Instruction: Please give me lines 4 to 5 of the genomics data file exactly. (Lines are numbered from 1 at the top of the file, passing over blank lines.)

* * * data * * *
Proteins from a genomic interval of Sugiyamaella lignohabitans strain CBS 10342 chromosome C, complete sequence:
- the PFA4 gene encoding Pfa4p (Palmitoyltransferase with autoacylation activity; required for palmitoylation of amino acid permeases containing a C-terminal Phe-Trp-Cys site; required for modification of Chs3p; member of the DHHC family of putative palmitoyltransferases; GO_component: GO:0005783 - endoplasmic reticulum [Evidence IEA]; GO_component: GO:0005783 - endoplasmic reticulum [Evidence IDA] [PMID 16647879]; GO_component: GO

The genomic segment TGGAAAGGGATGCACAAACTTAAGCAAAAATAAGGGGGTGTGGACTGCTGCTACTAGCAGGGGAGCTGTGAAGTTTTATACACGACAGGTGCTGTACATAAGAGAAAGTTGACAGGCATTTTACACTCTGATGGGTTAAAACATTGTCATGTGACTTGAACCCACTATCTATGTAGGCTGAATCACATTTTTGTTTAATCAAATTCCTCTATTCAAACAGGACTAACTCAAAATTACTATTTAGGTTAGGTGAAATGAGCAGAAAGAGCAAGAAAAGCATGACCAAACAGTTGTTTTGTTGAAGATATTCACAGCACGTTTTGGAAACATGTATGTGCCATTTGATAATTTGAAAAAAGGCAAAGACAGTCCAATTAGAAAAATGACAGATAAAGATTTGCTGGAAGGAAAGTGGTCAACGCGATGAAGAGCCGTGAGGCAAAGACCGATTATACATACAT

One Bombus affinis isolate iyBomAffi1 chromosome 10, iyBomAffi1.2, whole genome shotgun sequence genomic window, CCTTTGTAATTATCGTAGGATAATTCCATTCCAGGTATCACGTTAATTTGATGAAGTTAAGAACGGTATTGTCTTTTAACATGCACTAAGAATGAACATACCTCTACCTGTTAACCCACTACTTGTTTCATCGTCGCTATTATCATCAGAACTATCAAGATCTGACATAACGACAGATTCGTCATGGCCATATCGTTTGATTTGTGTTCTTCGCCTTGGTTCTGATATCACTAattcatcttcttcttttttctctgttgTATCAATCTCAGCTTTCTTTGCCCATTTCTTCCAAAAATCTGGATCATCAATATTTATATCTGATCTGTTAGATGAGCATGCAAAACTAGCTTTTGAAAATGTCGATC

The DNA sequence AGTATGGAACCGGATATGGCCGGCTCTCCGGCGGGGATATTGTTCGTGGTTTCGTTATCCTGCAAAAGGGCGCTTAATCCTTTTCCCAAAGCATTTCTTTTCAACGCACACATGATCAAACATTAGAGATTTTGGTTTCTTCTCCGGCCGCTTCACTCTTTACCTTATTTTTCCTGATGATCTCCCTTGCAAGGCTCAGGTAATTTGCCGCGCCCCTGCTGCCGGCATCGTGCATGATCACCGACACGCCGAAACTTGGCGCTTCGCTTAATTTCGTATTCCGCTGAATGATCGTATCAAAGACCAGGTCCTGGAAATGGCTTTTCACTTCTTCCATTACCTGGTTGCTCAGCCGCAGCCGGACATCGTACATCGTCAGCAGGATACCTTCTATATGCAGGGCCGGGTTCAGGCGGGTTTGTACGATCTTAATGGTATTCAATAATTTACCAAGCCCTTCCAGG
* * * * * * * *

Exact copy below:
One Bombus affinis isolate iyBomAffi1 chromosome 10, iyBomAffi1.2, whole genome shotgun sequence genomic window, CCTTTGTAATTATCGTAGGATAATTCCATTCCAGGTATCACGTTAATTTGATGAAGTTAAGAACGGTATTGTCTTTTAACATGCACTAAGAATGAACATACCTCTACCTGTTAACCCACTACTTGTTTCATCGTCGCTATTATCATCAGAACTATCAAGATCTGACATAACGACAGATTCGTCATGGCCATATCGTTTGATTTGTGTTCTTCGCCTTGGTTCTGATATCACTAattcatcttcttcttttttctctgttgTATCAATCTCAGCTTTCTTTGCCCATTTCTTCCAAAAATCTGGATCATCAATATTTATATCTGATCTGTTAGATGAGCATGCAAAACTAGCTTTTGAAAATGTCGATC

The DNA sequence AGTATGGAACCGGATATGGCCGGCTCTCCGGCGGGGATATTGTTCGTGGTTTCGTTATCCTGCAAAAGGGCGCTTAATCCTTTTCCCAAAGCATTTCTTTTCAACGCACACATGATCAAACATTAGAGATTTTGGTTTCTTCTCCGGCCGCTTCACTCTTTACCTTATTTTTCCTGATGATCTCCCTTGCAAGGCTCAGGTAATTTGCCGCGCCCCTGCTGCCGGCATCGTGCATGATCACCGACACGCCGAAACTTGGCGCTTCGCTTAATTTCGTATTCCGCTGAATGATCGTATCAAAGACCAGGTCCTGGAAATGGCTTTTCACTTCTTCCATTACCTGGTTGCTCAGCCGCAGCCGGACATCGTACATCGTCAGCAGGATACCTTCTATATGCAGGGCCGGGTTCAGGCGGGTTTGTACGATCTTAATGGTATTCAATAATTTACCAAGCCCTTCCAGG